Vail Jazz Workshop Alumnus Christian McGhee: Perfecting the art of creating great music on the spot

Vail Jazz Workshop alumnus Christian McGhee has expanded his musical repertoire as a composer and multi-instrumentalist.
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Editor’s Note: Over the past 27 years, over 300 teenage musicians have been transformed by the Vail Jazz Workshop. Many have gone on to become professional musicians, six of whom returned to Vail this Labor Day weekend to perform as Alumni Sextet at the Vail Jazz Party. Vail Jazz shares their stories here.

With his big winning smile and affable attitude, it’s impossible not to believe Christian McGhee when he says he’s in love with the Vail Jazz Workshop – the annual 10-day intensive jazz education program for 12 pre-teens. – North America’s most talented academics. , capped off by their performance at the Vail Jazz Party over Labor Day weekend.

One of two drummers in the Workshop contingent in 2014, McGhee’s Vail Jazz debut was warmly received by enthusiastic audiences, and with good reason: McGhee, then just 16, had already been playing drums for 14 years, with a host of “exceptional musicians”. soloist” awards to his credit. Now 23 and working on his master’s degree at the Manhattan School of Music on a full scholarship, the St. Louis native lives in New York and is an in-demand touring and session drummer. He has performed with jazz personalities such as Joshua Redman, Joe Lovano, Sasha Berliner, Sean Jones, Tia Fuller (another Vail Jazz Workshop alumnus) and Warren Wolf, and at prestigious venues such as the Newport Jazz Festival , Dizzy’s Club at Jazz at Lincoln Center, SFJazz Festival and Blue Note NYC. Most recently, McGhee has performed with trumpeter Keyon Harrold’s 1997 Workshop band.



Since participating in the Vail Jazz Workshop, McGhee has expanded his musical repertoire as a composer and multi-instrumentalist, mastering piano and keyboards as well as drums. It has also branched out into a wide variety of genres, including film and documentary music.

One of McGhee’s goals in attending the workshop as a teenager was to better understand the drummer’s role in energizing a band. Judging by the long and impressive list of major festivals and venues where he performed, he seems to have succeeded.



McGhee cites Jeff Hamilton and Lewis Nash among his main drumming influences, the latter being his mentor while attending the Workshop. “But I can’t leave out,” he hastens to add with a warm smile, “Marcus Gilmore and Obed Calvaire, who both set the bar pretty high in the drumming world.” Gilmore and Calvaire, now both highly acclaimed drummers, predeceased McGhee as students at the Vail Jazz Workshop by 12 and 16 years respectively. McGhee also recounted his excitement at working with all of the jazz legends – Festival instructors and performers – during his time at the Atelier.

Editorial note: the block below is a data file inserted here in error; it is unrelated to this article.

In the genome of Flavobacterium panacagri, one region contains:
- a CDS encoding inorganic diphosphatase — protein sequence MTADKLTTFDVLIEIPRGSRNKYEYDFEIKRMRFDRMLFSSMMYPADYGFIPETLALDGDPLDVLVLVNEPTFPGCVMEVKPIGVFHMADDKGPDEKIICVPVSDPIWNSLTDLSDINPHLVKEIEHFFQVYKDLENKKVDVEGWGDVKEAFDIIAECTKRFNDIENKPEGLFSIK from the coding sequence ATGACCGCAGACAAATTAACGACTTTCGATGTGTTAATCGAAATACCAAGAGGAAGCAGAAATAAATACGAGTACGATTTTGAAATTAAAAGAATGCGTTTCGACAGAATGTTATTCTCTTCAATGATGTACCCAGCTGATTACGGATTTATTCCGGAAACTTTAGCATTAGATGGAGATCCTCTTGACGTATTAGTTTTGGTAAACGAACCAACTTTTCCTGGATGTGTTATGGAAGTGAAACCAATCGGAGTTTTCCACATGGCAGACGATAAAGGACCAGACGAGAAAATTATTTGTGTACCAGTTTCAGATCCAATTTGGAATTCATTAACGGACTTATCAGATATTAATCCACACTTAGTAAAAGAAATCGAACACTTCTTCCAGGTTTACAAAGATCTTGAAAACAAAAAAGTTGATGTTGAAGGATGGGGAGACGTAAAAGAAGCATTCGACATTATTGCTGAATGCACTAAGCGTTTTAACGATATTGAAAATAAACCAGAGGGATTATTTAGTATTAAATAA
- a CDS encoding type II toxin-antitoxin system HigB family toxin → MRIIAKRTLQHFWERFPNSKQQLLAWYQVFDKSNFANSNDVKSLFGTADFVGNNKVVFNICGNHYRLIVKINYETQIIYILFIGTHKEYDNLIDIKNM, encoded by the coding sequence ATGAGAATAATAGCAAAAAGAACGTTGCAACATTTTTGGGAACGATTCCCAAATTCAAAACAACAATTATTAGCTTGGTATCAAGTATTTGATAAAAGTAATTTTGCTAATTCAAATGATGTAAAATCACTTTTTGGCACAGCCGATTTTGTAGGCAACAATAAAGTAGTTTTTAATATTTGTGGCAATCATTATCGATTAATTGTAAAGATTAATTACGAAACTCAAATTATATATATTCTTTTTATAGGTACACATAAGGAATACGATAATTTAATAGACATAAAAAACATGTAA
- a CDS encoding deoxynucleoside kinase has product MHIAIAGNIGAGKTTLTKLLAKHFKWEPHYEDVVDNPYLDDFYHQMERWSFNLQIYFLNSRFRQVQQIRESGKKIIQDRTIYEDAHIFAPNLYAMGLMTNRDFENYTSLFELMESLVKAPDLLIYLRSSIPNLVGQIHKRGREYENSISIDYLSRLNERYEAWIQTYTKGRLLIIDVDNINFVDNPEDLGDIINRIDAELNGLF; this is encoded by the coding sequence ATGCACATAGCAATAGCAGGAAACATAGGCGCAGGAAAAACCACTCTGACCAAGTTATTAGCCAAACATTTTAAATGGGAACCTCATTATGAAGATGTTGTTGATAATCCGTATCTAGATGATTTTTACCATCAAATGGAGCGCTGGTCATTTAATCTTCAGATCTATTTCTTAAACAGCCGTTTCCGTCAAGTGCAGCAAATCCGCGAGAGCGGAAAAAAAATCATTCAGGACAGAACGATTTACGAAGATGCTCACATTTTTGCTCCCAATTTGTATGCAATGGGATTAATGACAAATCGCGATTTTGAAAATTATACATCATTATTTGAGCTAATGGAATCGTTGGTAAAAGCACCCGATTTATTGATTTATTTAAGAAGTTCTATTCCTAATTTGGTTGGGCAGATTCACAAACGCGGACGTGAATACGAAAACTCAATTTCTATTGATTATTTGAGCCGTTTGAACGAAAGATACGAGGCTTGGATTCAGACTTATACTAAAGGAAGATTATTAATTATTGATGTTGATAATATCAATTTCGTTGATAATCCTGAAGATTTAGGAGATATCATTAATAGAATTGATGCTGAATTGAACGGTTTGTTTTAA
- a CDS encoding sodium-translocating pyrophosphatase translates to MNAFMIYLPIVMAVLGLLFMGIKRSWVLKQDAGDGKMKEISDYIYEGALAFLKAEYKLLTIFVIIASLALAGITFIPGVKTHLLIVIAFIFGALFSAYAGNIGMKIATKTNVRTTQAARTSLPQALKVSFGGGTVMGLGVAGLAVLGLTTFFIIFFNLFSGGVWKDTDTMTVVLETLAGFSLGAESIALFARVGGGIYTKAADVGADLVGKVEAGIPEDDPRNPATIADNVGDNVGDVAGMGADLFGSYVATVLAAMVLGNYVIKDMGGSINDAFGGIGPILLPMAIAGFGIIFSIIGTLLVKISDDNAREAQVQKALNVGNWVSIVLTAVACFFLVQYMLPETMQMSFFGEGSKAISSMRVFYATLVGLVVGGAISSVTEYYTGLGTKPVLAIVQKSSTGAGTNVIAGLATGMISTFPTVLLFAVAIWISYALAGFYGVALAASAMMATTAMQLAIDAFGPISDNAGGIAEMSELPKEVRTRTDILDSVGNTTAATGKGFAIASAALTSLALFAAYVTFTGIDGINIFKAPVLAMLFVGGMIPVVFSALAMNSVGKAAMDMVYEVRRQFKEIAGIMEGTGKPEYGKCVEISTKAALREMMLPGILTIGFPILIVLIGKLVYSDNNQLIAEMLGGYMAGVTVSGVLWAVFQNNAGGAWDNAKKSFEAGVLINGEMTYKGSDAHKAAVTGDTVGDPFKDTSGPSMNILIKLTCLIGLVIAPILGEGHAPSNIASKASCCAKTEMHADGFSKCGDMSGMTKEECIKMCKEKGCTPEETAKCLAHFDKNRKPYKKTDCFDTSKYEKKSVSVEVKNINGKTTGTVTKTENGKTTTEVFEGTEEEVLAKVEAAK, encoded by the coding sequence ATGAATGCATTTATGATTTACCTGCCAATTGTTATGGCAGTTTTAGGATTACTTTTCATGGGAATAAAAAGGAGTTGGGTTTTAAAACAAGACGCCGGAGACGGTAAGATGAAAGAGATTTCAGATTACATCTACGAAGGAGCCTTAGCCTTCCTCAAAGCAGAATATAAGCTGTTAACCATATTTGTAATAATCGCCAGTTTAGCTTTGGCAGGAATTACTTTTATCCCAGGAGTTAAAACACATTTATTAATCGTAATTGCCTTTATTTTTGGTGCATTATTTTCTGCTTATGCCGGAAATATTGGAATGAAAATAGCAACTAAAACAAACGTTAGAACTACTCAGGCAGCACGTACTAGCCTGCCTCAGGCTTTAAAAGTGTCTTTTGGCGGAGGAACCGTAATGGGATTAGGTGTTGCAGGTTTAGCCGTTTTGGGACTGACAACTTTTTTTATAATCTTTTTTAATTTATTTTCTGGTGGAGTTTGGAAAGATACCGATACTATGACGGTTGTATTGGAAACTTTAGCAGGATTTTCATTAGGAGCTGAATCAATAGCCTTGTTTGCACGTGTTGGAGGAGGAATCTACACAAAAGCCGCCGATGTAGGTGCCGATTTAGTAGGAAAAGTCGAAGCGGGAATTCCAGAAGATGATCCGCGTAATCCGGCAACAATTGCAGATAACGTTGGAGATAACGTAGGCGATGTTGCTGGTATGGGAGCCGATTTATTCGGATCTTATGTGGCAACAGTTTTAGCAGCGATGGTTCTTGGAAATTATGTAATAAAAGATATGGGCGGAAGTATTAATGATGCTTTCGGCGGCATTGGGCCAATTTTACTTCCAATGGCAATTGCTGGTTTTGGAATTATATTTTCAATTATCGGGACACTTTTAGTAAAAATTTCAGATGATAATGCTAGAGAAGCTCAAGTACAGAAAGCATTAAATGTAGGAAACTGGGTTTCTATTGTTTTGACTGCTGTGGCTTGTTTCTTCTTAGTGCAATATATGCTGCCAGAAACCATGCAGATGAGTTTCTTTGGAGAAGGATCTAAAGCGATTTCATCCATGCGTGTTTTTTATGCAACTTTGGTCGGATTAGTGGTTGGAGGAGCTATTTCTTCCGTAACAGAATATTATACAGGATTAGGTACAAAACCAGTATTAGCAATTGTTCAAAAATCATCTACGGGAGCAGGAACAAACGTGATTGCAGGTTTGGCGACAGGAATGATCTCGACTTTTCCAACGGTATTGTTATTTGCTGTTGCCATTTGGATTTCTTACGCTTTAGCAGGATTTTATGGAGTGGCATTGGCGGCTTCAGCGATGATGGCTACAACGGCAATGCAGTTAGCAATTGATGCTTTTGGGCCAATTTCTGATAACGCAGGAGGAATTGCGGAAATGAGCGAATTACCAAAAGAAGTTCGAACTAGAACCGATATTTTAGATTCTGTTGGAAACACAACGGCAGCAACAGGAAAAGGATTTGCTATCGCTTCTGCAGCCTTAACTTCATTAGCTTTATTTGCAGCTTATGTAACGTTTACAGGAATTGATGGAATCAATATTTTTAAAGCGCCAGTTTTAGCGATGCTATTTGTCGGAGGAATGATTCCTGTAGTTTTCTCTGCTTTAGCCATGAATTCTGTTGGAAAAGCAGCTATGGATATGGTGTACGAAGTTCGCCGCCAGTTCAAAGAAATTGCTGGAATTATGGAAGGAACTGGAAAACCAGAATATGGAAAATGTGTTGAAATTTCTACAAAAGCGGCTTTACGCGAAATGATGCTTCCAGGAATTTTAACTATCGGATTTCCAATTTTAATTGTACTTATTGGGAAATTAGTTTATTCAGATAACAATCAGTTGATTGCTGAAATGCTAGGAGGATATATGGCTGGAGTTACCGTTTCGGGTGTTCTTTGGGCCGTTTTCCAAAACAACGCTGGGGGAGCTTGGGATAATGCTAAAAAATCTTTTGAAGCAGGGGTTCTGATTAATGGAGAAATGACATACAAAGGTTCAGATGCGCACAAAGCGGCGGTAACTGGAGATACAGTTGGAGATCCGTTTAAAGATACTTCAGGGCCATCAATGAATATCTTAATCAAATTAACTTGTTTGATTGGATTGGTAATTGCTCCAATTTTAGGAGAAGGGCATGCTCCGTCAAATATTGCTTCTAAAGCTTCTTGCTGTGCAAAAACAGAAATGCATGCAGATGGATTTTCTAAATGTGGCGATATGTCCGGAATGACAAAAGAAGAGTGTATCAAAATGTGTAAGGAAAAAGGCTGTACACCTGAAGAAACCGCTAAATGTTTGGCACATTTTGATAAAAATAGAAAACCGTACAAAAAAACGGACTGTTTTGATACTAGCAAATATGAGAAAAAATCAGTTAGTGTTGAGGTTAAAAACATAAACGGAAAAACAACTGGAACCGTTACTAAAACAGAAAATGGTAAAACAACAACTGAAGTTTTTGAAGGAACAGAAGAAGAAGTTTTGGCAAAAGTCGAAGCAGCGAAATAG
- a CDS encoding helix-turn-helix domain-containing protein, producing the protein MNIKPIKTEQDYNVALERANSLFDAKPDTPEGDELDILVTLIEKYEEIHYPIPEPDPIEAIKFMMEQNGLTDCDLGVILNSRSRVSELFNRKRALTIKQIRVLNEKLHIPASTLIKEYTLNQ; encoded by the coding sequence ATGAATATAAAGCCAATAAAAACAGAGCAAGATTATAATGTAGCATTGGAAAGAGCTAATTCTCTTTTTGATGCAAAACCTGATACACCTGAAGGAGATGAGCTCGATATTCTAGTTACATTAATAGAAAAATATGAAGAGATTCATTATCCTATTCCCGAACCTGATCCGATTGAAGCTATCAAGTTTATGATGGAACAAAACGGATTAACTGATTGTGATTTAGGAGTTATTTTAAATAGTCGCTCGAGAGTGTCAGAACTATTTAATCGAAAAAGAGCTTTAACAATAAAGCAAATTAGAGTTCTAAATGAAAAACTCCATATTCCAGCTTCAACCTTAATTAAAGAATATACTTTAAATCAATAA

“I learned a tremendous amount in my 10 days at the workshop,” McGhee said, “and my eyes were really opened to what separates great players from good ones. Part of that is developing the skills and the confidence to create great music on the spot, like Wayne Shorter or Miles Davis.

At the heart of the Vail Jazz Workshop, now in its 27th year, is the art of ensemble playing and improvisation, without relying on written music. No wonder the workshop, unique in this teaching philosophy, recently received the prestigious Jazz Education Achievement Award from Downbeat Magazine.



And now McGhee is relishing his return to Vail to play in a sextet of Workshop alumni over Labor Day weekend. These musicians from different years of the Atelier will take the stage at the Vail Jazz Party together as “Alumni Sextet”, along with members of this year’s Atelier class, the instructors of the Atelier and other world famous jazz musicians performing throughout the weekend.

Through it all, McGhee continues to cherish what he learned as a budding musician when he first came to Vail.

“Among the big lessons I took from the workshop,” McGhee said, “was the idea of ​​always playing like it was the last time you played… the importance of giving it your all every time. you get to play.”

“Vail made it easy for us,” McGhee added. “The support and sense of community…not just at the Festival, but in the community at large…made us all feel like we had family there. I can’t wait to perform in Vail again; it’s such a special place.”

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